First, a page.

This addictive party game is the new "Cards Against Humanity"

When Tim Swindle and Dave Mazurek were in college at the University of Illinois they used to play a card game with friends that involved combining stereotypical accents with outrageous phrases. 

Now 15 years later, that game they played for laughs will be sold in Target stores all across America.

“It started out as just a silly idea we had when we were with friends or at family gatherings,” Swindle, co-founder of the card game “Utter Nonsense”, told Business Insider. “We asked people to write a phrase and an accent on a piece of paper and then we would pass them around. It was purely for fun.”

Utter Nonsense is played with 45 accent cards and 455 phrase cards. Each round the “Nonsense Judge” deals out 7 phrase cards to each player and then selects an accent card from the deck. Each player then has to choose a phrase from their hand and act it out using the chosen accent.

The result tends to be along the lines of a grandma bragging about sexting or a redneck spewing out offensive pickup lines. 

It is up to the Nonsense Judge to select the funniest interpretation, and the winner gets to be the Nonsense Judge for the subsequent round. 

Ironically, it was after playing Cards Against Humanity that Swindle, 35, and Mazurek, 35, said they came up with the idea.

“We were sitting in a bar on New Years Day 2014 and we had played Cards Against Humanity the previous night and we were saying how much fun it was and we realised we had a game that was a lot of fun so why don’t we turn that into something,” Swindle says, adding that the success of Cards Against Humanity had created a “void” in the party game market that they believed Utter Nonsense could fill. 

TimAndDavePressPhotoUtter NonsenseTim Swindle (L) and Dave Mazurek (R)

So Swindle and Mazurek got to work on what Swindle refers to as their “passion project”. By July of last year, Utter Nonsense had raised $US16,000 on Kickstarter and in August, the duo were contacted by nationwide game retailer Marbles: The Brain Store requesting an order of 3,500 units. The game sold like hotcakes during the holiday season and in January of this year, big box retailers started to come knocking.

“In January we were contacted by Target who said they were interested in carrying our game,” said Swindle, who could not contain his surprise. “At this point we were like ‘what is going on?’, Target does not look at a game product that hasn’t been in the market for at least three to five years.”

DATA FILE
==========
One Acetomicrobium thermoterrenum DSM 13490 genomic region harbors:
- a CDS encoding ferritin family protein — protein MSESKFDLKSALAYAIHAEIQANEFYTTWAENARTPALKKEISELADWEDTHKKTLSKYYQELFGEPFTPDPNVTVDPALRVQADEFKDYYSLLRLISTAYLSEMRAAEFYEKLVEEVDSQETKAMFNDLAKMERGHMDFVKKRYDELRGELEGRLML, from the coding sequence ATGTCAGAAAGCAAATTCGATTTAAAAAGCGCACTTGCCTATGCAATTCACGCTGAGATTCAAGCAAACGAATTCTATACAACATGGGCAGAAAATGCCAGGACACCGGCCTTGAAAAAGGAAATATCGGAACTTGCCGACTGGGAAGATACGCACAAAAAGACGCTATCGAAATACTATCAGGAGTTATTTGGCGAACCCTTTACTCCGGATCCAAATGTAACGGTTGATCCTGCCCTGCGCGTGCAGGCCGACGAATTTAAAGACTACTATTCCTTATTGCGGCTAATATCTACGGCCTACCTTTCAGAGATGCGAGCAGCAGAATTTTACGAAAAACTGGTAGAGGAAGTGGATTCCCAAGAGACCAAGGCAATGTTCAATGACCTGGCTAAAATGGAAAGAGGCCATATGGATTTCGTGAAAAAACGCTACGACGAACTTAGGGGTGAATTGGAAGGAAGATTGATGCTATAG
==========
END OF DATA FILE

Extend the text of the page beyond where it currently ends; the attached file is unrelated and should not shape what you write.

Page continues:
CardsUtter NonsenseExamples of some of the accent cards and phrase cards

Swindle and Mazurek were sceptical about going into business with Target, mainly because for the last year the duo had worked on Utter Nonsense purely as a side project. The Chicago natives both have full-time jobs in their hometown. Swindle is a partner at a software startup and Mazurek is a real-estate developer.

“We thought it would be fun to do something with our creative energy outside of our real day jobs,” Swindle says about why they started Utter Nonsense. “This was just a passion project and we stayed true to that. Were not motivated by money and we have no investors.”

“The market can sense when there is not the pressure to do something to appease somebody else,” Swindle added. “When Target first approached us, we thought it was going to be a lot of work and that was the crux of deciding if this is something we want to do,” 

Utter NonsenseUtter Nonsense card game.

Swindle said him and Mazurek rejected Target originally, but after seeing how eager they were, struck a deal for 50,000 units.

Starting August 2, you can buy Utter Nonsense in Target’s all across the country for $US25 bucks a pop. Swindle also said he and Mazurek are in preliminary talks with Barnes & Noble and Amazon.

In terms of advice for other entrepreneurs trying to bring their idea to market, Swindle says it is all about passion.

“If your going to do something like we did, do something that your passionate about,” Swindle says, admitting it is a cliche. “For us we worked all day and then came home and stayed up until 2 a.m. working on this when we have to wake up at 6 a.m. We spent our whole summer holed up working on this, but if your not passionate about it then it is just going to die.”

Swindle says the fact that a game he and Mazurek invented in college is now enjoyed by thousands of people gives him immense satisfaction.

“People reach out to us and are like ‘I had an awesome time playing your game and I heard my mum do an orgasm voice,'” he says laughing.

Watch the Utter Nonsense introduction video here:

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